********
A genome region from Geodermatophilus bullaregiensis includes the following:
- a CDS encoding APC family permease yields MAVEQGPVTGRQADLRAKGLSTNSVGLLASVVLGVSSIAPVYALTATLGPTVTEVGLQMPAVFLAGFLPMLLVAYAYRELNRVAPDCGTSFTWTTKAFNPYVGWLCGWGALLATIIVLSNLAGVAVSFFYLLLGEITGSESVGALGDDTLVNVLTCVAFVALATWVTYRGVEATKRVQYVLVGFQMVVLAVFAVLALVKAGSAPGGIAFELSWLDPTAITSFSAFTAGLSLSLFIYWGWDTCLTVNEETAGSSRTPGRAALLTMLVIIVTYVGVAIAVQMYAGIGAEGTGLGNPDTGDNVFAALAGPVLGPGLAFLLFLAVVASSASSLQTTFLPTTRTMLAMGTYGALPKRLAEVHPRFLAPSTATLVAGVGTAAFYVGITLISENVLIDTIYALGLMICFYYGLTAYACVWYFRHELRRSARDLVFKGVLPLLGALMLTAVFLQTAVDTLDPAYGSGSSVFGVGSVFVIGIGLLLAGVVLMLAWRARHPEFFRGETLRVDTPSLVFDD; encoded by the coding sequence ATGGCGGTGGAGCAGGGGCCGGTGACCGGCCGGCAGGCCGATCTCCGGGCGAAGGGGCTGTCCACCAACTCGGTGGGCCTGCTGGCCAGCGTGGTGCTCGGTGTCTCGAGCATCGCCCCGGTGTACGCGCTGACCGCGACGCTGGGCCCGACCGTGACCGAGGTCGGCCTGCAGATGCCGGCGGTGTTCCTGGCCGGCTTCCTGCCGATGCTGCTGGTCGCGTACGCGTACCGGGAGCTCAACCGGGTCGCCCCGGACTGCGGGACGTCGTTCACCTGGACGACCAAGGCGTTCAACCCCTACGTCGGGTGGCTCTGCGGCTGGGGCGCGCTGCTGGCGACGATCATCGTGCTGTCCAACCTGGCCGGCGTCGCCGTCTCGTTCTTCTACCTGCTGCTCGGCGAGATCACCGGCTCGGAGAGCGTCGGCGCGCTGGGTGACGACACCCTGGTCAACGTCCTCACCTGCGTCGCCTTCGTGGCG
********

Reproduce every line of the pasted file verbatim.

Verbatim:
A genome region from Geodermatophilus bullaregiensis includes the following:
- a CDS encoding APC family permease yields MAVEQGPVTGRQADLRAKGLSTNSVGLLASVVLGVSSIAPVYALTATLGPTVTEVGLQMPAVFLAGFLPMLLVAYAYRELNRVAPDCGTSFTWTTKAFNPYVGWLCGWGALLATIIVLSNLAGVAVSFFYLLLGEITGSESVGALGDDTLVNVLTCVAFVALATWVTYRGVEATKRVQYVLVGFQMVVLAVFAVLALVKAGSAPGGIAFELSWLDPTAITSFSAFTAGLSLSLFIYWGWDTCLTVNEETAGSSRTPGRAALLTMLVIIVTYVGVAIAVQMYAGIGAEGTGLGNPDTGDNVFAALAGPVLGPGLAFLLFLAVVASSASSLQTTFLPTTRTMLAMGTYGALPKRLAEVHPRFLAPSTATLVAGVGTAAFYVGITLISENVLIDTIYALGLMICFYYGLTAYACVWYFRHELRRSARDLVFKGVLPLLGALMLTAVFLQTAVDTLDPAYGSGSSVFGVGSVFVIGIGLLLAGVVLMLAWRARHPEFFRGETLRVDTPSLVFDD; encoded by the coding sequence ATGGCGGTGGAGCAGGGGCCGGTGACCGGCCGGCAGGCCGATCTCCGGGCGAAGGGGCTGTCCACCAACTCGGTGGGCCTGCTGGCCAGCGTGGTGCTCGGTGTCTCGAGCATCGCCCCGGTGTACGCGCTGACCGCGACGCTGGGCCCGACCGTGACCGAGGTCGGCCTGCAGATGCCGGCGGTGTTCCTGGCCGGCTTCCTGCCGATGCTGCTGGTCGCGTACGCGTACCGGGAGCTCAACCGGGTCGCCCCGGACTGCGGGACGTCGTTCACCTGGACGACCAAGGCGTTCAACCCCTACGTCGGGTGGCTCTGCGGCTGGGGCGCGCTGCTGGCGACGATCATCGTGCTGTCCAACCTGGCCGGCGTCGCCGTCTCGTTCTTCTACCTGCTGCTCGGCGAGATCACCGGCTCGGAGAGCGTCGGCGCGCTGGGTGACGACACCCTGGTCAACGTCCTCACCTGCGTCGCCTTCGTGGCG